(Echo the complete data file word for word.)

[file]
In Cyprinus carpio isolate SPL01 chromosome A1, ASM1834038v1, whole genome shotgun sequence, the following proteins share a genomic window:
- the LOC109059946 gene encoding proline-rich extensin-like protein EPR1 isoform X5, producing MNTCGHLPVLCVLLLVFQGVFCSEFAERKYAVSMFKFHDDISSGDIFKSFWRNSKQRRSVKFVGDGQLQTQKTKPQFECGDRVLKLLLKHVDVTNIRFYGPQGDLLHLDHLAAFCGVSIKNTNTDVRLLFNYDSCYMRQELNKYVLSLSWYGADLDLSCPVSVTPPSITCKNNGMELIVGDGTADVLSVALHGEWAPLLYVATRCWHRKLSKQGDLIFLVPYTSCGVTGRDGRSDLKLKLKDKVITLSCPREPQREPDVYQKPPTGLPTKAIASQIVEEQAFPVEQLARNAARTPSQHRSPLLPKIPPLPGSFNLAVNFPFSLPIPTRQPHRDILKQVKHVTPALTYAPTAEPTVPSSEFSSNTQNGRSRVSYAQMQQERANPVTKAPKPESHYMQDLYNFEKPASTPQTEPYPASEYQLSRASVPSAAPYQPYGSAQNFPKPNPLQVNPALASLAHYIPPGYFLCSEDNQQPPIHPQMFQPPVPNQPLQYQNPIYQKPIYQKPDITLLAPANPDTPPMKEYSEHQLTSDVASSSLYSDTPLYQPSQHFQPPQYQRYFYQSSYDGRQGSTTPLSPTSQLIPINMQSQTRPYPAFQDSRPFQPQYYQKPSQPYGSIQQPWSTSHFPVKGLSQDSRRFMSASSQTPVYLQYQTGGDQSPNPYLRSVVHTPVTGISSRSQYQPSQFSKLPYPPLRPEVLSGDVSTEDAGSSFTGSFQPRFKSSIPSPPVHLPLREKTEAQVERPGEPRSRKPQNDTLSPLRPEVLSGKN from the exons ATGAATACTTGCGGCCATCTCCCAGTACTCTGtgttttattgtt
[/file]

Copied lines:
In Cyprinus carpio isolate SPL01 chromosome A1, ASM1834038v1, whole genome shotgun sequence, the following proteins share a genomic window:
- the LOC109059946 gene encoding proline-rich extensin-like protein EPR1 isoform X5, producing MNTCGHLPVLCVLLLVFQGVFCSEFAERKYAVSMFKFHDDISSGDIFKSFWRNSKQRRSVKFVGDGQLQTQKTKPQFECGDRVLKLLLKHVDVTNIRFYGPQGDLLHLDHLAAFCGVSIKNTNTDVRLLFNYDSCYMRQELNKYVLSLSWYGADLDLSCPVSVTPPSITCKNNGMELIVGDGTADVLSVALHGEWAPLLYVATRCWHRKLSKQGDLIFLVPYTSCGVTGRDGRSDLKLKLKDKVITLSCPREPQREPDVYQKPPTGLPTKAIASQIVEEQAFPVEQLARNAARTPSQHRSPLLPKIPPLPGSFNLAVNFPFSLPIPTRQPHRDILKQVKHVTPALTYAPTAEPTVPSSEFSSNTQNGRSRVSYAQMQQERANPVTKAPKPESHYMQDLYNFEKPASTPQTEPYPASEYQLSRASVPSAAPYQPYGSAQNFPKPNPLQVNPALASLAHYIPPGYFLCSEDNQQPPIHPQMFQPPVPNQPLQYQNPIYQKPIYQKPDITLLAPANPDTPPMKEYSEHQLTSDVASSSLYSDTPLYQPSQHFQPPQYQRYFYQSSYDGRQGSTTPLSPTSQLIPINMQSQTRPYPAFQDSRPFQPQYYQKPSQPYGSIQQPWSTSHFPVKGLSQDSRRFMSASSQTPVYLQYQTGGDQSPNPYLRSVVHTPVTGISSRSQYQPSQFSKLPYPPLRPEVLSGDVSTEDAGSSFTGSFQPRFKSSIPSPPVHLPLREKTEAQVERPGEPRSRKPQNDTLSPLRPEVLSGKN from the exons ATGAATACTTGCGGCCATCTCCCAGTACTCTGtgttttattgtt